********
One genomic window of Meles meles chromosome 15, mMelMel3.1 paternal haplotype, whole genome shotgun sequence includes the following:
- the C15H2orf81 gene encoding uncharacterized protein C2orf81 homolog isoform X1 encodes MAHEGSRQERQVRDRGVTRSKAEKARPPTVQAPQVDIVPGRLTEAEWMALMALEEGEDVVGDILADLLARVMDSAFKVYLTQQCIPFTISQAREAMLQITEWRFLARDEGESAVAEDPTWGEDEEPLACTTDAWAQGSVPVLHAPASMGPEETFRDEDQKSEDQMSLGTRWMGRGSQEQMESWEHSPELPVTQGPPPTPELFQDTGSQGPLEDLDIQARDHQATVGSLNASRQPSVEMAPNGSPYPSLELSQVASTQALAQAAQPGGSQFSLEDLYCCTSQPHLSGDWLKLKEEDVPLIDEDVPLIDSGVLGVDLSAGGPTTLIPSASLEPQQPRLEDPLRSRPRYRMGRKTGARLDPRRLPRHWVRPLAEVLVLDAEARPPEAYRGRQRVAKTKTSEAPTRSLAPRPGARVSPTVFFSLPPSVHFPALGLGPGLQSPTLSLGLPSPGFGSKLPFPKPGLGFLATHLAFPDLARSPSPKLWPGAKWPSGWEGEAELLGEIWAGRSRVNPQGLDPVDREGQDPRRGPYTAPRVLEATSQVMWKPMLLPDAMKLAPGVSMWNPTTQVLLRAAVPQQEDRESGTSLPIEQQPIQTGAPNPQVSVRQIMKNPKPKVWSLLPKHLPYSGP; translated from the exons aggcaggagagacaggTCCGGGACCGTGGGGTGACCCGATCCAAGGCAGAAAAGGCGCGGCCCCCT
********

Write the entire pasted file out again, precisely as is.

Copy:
One genomic window of Meles meles chromosome 15, mMelMel3.1 paternal haplotype, whole genome shotgun sequence includes the following:
- the C15H2orf81 gene encoding uncharacterized protein C2orf81 homolog isoform X1 encodes MAHEGSRQERQVRDRGVTRSKAEKARPPTVQAPQVDIVPGRLTEAEWMALMALEEGEDVVGDILADLLARVMDSAFKVYLTQQCIPFTISQAREAMLQITEWRFLARDEGESAVAEDPTWGEDEEPLACTTDAWAQGSVPVLHAPASMGPEETFRDEDQKSEDQMSLGTRWMGRGSQEQMESWEHSPELPVTQGPPPTPELFQDTGSQGPLEDLDIQARDHQATVGSLNASRQPSVEMAPNGSPYPSLELSQVASTQALAQAAQPGGSQFSLEDLYCCTSQPHLSGDWLKLKEEDVPLIDEDVPLIDSGVLGVDLSAGGPTTLIPSASLEPQQPRLEDPLRSRPRYRMGRKTGARLDPRRLPRHWVRPLAEVLVLDAEARPPEAYRGRQRVAKTKTSEAPTRSLAPRPGARVSPTVFFSLPPSVHFPALGLGPGLQSPTLSLGLPSPGFGSKLPFPKPGLGFLATHLAFPDLARSPSPKLWPGAKWPSGWEGEAELLGEIWAGRSRVNPQGLDPVDREGQDPRRGPYTAPRVLEATSQVMWKPMLLPDAMKLAPGVSMWNPTTQVLLRAAVPQQEDRESGTSLPIEQQPIQTGAPNPQVSVRQIMKNPKPKVWSLLPKHLPYSGP; translated from the exons aggcaggagagacaggTCCGGGACCGTGGGGTGACCCGATCCAAGGCAGAAAAGGCGCGGCCCCCT